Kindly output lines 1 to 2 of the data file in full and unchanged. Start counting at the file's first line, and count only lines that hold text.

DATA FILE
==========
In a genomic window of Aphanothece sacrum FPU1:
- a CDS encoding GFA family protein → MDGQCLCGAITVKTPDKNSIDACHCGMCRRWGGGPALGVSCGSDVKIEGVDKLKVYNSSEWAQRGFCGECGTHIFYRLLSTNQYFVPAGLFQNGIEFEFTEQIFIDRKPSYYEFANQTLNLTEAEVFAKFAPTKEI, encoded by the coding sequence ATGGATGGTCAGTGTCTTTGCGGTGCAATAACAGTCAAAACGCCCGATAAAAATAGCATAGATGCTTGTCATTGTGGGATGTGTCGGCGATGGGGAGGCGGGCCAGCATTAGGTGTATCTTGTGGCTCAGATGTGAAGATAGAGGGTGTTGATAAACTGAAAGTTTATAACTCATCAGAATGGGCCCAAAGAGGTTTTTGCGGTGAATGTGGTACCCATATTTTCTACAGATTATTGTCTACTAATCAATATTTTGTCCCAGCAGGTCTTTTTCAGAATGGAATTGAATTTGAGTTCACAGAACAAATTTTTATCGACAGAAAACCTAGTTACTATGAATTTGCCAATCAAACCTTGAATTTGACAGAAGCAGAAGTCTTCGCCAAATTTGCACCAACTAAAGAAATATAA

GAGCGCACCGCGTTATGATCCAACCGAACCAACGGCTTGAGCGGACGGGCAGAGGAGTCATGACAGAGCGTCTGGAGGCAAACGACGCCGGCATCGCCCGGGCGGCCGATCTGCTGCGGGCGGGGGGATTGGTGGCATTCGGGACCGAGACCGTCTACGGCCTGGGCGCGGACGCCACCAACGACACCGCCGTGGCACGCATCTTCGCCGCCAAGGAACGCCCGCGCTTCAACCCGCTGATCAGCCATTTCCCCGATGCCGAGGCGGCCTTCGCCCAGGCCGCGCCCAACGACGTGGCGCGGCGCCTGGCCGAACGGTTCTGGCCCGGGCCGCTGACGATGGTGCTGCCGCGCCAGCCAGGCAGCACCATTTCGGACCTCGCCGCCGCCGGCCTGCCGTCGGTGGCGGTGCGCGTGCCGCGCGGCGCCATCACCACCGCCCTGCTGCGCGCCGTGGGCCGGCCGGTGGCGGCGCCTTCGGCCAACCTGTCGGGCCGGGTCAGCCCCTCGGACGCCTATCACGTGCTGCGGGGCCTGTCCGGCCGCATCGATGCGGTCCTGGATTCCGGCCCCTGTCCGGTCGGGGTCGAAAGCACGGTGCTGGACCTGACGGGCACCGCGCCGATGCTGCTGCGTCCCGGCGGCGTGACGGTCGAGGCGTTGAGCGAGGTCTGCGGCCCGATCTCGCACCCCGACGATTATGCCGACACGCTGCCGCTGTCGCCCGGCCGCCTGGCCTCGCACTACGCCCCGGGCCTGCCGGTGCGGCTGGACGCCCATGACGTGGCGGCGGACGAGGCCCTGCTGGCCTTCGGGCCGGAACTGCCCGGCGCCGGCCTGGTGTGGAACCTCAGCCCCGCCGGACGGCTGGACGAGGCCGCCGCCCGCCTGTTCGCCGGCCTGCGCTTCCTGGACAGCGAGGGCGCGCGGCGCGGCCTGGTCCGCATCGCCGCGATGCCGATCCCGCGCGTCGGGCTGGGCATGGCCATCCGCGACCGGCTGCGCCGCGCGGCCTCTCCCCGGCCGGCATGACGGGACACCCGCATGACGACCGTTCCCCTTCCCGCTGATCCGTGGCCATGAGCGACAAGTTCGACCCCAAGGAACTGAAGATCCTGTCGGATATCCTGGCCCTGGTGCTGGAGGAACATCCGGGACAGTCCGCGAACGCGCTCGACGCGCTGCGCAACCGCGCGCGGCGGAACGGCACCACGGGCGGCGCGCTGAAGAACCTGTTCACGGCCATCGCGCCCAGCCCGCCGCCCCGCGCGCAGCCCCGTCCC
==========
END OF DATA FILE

In a genomic window of Aphanothece sacrum FPU1:
- a CDS encoding GFA family protein → MDGQCLCGAITVKTPDKNSIDACHCGMCRRWGGGPALGVSCGSDVKIEGVDKLKVYNSSEWAQRGFCGECGTHIFYRLLSTNQYFVPAGLFQNGIEFEFTEQIFIDRKPSYYEFANQTLNLTEAEVFAKFAPTKEI, encoded by the coding sequence ATGGATGGTCAGTGTCTTTGCGGTGCAATAACAGTCAAAACGCCCGATAAAAATAGCATAGATGCTTGTCATTGTGGGATGTGTCGGCGATGGGGAGGCGGGCCAGCATTAGGTGTATCTTGTGGCTCAGATGTGAAGATAGAGGGTGTTGATAAACTGAAAGTTTATAACTCATCAGAATGGGCCCAAAGAGGTTTTTGCGGTGAATGTGGTACCCATATTTTCTACAGATTATTGTCTACTAATCAATATTTTGTCCCAGCAGGTCTTTTTCAGAATGGAATTGAATTTGAGTTCACAGAACAAATTTTTATCGACAGAAAACCTAGTTACTATGAATTTGCCAATCAAACCTTGAATTTGACAGAAGCAGAAGTCTTCGCCAAATTTGCACCAACTAAAGAAATATAA